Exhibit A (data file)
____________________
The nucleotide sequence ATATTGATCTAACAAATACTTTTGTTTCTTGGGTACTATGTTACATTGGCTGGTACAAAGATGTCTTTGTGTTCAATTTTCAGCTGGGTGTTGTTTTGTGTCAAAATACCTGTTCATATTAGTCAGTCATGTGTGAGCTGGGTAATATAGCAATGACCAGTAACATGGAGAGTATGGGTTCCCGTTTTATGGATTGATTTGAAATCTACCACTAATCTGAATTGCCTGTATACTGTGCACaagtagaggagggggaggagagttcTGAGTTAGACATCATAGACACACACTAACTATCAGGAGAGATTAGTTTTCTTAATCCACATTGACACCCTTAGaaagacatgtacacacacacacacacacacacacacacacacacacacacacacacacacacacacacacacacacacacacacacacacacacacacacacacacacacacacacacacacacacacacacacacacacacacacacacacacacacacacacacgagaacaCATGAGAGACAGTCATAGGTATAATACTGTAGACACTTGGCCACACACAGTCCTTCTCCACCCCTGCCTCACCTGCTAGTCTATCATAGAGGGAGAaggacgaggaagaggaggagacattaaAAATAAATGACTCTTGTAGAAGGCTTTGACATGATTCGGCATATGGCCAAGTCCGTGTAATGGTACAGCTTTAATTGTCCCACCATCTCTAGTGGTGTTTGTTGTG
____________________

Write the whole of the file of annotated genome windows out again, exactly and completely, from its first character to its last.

The nucleotide sequence ATATTGATCTAACAAATACTTTTGTTTCTTGGGTACTATGTTACATTGGCTGGTACAAAGATGTCTTTGTGTTCAATTTTCAGCTGGGTGTTGTTTTGTGTCAAAATACCTGTTCATATTAGTCAGTCATGTGTGAGCTGGGTAATATAGCAATGACCAGTAACATGGAGAGTATGGGTTCCCGTTTTATGGATTGATTTGAAATCTACCACTAATCTGAATTGCCTGTATACTGTGCACaagtagaggagggggaggagagttcTGAGTTAGACATCATAGACACACACTAACTATCAGGAGAGATTAGTTTTCTTAATCCACATTGACACCCTTAGaaagacatgtacacacacacacacacacacacacacacacacacacacacacacacacacacacacacacacacacacacacacacacacacacacacacacacacacacacacacacacacacacacacacacacacacacacacacacacacacacacacacacgagaacaCATGAGAGACAGTCATAGGTATAATACTGTAGACACTTGGCCACACACAGTCCTTCTCCACCCCTGCCTCACCTGCTAGTCTATCATAGAGGGAGAaggacgaggaagaggaggagacattaaAAATAAATGACTCTTGTAGAAGGCTTTGACATGATTCGGCATATGGCCAAGTCCGTGTAATGGTACAGCTTTAATTGTCCCACCATCTCTAGTGGTGTTTGTTGTG